Lawmakers debate the right to record and keep footage of police

From The Colorado Independent:  A 12-year old girl in Golden shoots cellphone video of an arrest. Police cuff her and take her phone. A man outside a Lakeside Walmart films a shoplifter’s arrest then ends up in handcuffs himself. A bystander in Denver films while narcotics officers repeatedly punch a man in the face then trip his pregnant girlfriend. The footage is confiscated and deleted by law enforcement. The bystander salvages 55 seconds from a cloud server and leaks it to the media.

These are just a handful of the Colorado cases in the last year motivating a citizen’s right-to-record bill in the State Legislature.

Transparency advocates say it’s high time for a bill like this, which acknowledges the increasing role that citizen video is playing in community relationships with law enforcement.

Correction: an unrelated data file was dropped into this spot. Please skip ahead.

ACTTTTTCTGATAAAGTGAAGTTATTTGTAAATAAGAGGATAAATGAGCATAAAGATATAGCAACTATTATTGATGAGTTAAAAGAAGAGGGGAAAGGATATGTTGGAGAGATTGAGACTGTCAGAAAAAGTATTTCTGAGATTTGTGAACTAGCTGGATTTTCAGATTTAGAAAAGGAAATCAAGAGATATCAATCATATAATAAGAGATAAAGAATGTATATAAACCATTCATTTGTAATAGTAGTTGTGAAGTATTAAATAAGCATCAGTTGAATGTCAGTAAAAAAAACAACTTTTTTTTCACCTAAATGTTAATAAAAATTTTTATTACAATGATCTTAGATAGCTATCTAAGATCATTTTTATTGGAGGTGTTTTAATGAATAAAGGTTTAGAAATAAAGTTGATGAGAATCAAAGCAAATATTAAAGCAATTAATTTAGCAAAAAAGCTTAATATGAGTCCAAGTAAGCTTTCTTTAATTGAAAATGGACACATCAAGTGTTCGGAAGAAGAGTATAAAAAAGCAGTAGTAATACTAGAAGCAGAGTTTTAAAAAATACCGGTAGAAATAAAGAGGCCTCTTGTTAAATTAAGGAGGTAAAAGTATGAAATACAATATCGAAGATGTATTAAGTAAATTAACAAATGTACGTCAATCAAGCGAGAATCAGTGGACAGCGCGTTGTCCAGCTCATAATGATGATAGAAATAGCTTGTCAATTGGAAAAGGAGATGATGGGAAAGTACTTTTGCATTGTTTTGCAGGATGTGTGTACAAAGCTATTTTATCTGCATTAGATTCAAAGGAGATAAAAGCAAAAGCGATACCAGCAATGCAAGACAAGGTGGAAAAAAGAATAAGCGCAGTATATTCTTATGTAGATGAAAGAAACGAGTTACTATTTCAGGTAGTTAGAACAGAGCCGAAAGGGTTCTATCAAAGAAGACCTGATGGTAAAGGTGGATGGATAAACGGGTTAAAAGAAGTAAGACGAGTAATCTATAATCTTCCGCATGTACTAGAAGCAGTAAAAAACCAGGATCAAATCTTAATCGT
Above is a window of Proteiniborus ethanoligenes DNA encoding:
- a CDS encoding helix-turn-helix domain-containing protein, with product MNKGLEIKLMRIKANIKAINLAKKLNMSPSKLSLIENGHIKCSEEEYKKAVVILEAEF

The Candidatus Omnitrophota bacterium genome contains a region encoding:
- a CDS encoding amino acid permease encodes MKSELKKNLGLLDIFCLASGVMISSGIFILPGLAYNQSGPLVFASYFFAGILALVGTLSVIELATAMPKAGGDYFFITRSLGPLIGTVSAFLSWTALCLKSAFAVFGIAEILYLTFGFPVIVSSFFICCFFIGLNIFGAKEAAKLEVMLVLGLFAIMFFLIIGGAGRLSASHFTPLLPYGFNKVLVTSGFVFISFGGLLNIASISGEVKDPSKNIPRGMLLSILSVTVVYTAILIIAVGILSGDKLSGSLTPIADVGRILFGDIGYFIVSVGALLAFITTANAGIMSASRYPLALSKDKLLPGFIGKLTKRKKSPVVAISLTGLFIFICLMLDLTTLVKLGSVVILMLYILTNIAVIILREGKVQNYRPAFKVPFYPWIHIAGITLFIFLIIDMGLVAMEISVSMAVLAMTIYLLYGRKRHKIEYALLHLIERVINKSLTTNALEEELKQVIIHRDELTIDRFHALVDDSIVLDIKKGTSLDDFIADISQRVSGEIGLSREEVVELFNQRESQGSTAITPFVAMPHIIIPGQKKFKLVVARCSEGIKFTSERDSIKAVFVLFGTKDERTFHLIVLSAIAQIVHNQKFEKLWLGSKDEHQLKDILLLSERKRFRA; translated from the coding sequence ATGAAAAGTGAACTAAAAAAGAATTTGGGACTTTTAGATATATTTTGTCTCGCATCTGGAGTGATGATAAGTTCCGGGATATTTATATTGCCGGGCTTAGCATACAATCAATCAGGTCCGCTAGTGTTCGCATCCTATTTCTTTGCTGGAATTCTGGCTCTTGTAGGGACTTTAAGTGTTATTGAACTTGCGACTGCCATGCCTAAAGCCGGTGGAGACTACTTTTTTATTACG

“Police are not adequately trained for this new world in which basically every citizen has a video camera on their person at all times,” said American Civil Liberties Union Colorado spokesman John Krieger.

“We’re seeing, by and large, that video is exposing police conduct that is both wonderful and horrific. We want to honor the beautiful, and we should, just as much as we should condemn the horrific,” said sponsor Rep. Joe Salazar, D-Thornton. “Video has really just exposed just how much work we have to do.”

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